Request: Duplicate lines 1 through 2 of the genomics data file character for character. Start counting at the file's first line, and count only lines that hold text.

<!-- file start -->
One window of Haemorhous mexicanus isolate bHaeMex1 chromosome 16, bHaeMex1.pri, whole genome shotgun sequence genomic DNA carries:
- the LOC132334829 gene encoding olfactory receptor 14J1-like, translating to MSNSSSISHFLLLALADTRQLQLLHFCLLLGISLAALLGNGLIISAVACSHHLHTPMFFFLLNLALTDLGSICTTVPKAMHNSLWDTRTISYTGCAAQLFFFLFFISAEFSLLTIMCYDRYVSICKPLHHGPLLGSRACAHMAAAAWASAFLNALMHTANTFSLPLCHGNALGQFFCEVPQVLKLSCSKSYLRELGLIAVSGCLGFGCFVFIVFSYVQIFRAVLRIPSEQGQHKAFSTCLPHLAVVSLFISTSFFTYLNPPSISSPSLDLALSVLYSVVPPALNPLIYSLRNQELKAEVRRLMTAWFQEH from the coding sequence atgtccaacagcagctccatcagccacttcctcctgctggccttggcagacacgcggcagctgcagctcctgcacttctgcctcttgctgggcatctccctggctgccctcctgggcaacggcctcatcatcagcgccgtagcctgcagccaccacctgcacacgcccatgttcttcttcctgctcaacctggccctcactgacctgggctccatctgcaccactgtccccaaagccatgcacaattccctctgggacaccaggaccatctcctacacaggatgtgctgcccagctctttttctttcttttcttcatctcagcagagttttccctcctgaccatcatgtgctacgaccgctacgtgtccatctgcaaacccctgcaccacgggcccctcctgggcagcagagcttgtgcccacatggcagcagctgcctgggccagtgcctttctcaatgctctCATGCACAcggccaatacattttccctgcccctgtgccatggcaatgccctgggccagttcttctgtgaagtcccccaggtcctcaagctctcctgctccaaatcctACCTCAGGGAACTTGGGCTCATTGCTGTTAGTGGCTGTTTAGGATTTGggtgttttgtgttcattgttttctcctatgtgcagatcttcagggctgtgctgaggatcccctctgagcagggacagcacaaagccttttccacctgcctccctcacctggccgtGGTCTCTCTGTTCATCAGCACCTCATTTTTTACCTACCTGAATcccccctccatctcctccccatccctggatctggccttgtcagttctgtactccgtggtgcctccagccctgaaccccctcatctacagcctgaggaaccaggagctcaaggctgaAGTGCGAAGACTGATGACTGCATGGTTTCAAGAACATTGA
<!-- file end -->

One window of Haemorhous mexicanus isolate bHaeMex1 chromosome 16, bHaeMex1.pri, whole genome shotgun sequence genomic DNA carries:
- the LOC132334829 gene encoding olfactory receptor 14J1-like, translating to MSNSSSISHFLLLALADTRQLQLLHFCLLLGISLAALLGNGLIISAVACSHHLHTPMFFFLLNLALTDLGSICTTVPKAMHNSLWDTRTISYTGCAAQLFFFLFFISAEFSLLTIMCYDRYVSICKPLHHGPLLGSRACAHMAAAAWASAFLNALMHTANTFSLPLCHGNALGQFFCEVPQVLKLSCSKSYLRELGLIAVSGCLGFGCFVFIVFSYVQIFRAVLRIPSEQGQHKAFSTCLPHLAVVSLFISTSFFTYLNPPSISSPSLDLALSVLYSVVPPALNPLIYSLRNQELKAEVRRLMTAWFQEH from the coding sequence atgtccaacagcagctccatcagccacttcctcctgctggccttggcagacacgcggcagctgcagctcctgcacttctgcctcttgctgggcatctccctggctgccctcctgggcaacggcctcatcatcagcgccgtagcctgcagccaccacctgcacacgcccatgttcttcttcctgctcaacctggccctcactgacctgggctccatctgcaccactgtccccaaagccatgcacaattccctctgggacaccaggaccatctcctacacaggatgtgctgcccagctctttttctttcttttcttcatctcagcagagttttccctcctgaccatcatgtgctacgaccgctacgtgtccatctgcaaacccctgcaccacgggcccctcctgggcagcagagcttgtgcccacatggcagcagctgcctgggccagtgcctttctcaatgctctCATGCACAcggccaatacattttccctgcccctgtgccatggcaatgccctgggccagttcttctgtgaagtcccccaggtcctcaagctctcctgctccaaatcctACCTCAGGGAACTTGGGCTCATTGCTGTTAGTGGCTGTTTAGGATTTGggtgttttgtgttcattgttttctcctatgtgcagatcttcagggctgtgctgaggatcccctctgagcagggacagcacaaagccttttccacctgcctccctcacctggccgtGGTCTCTCTGTTCATCAGCACCTCATTTTTTACCTACCTGAATcccccctccatctcctccccatccctggatctggccttgtcagttctgtactccgtggtgcctccagccctgaaccccctcatctacagcctgaggaaccaggagctcaaggctgaAGTGCGAAGACTGATGACTGCATGGTTTCAAGAACATTGA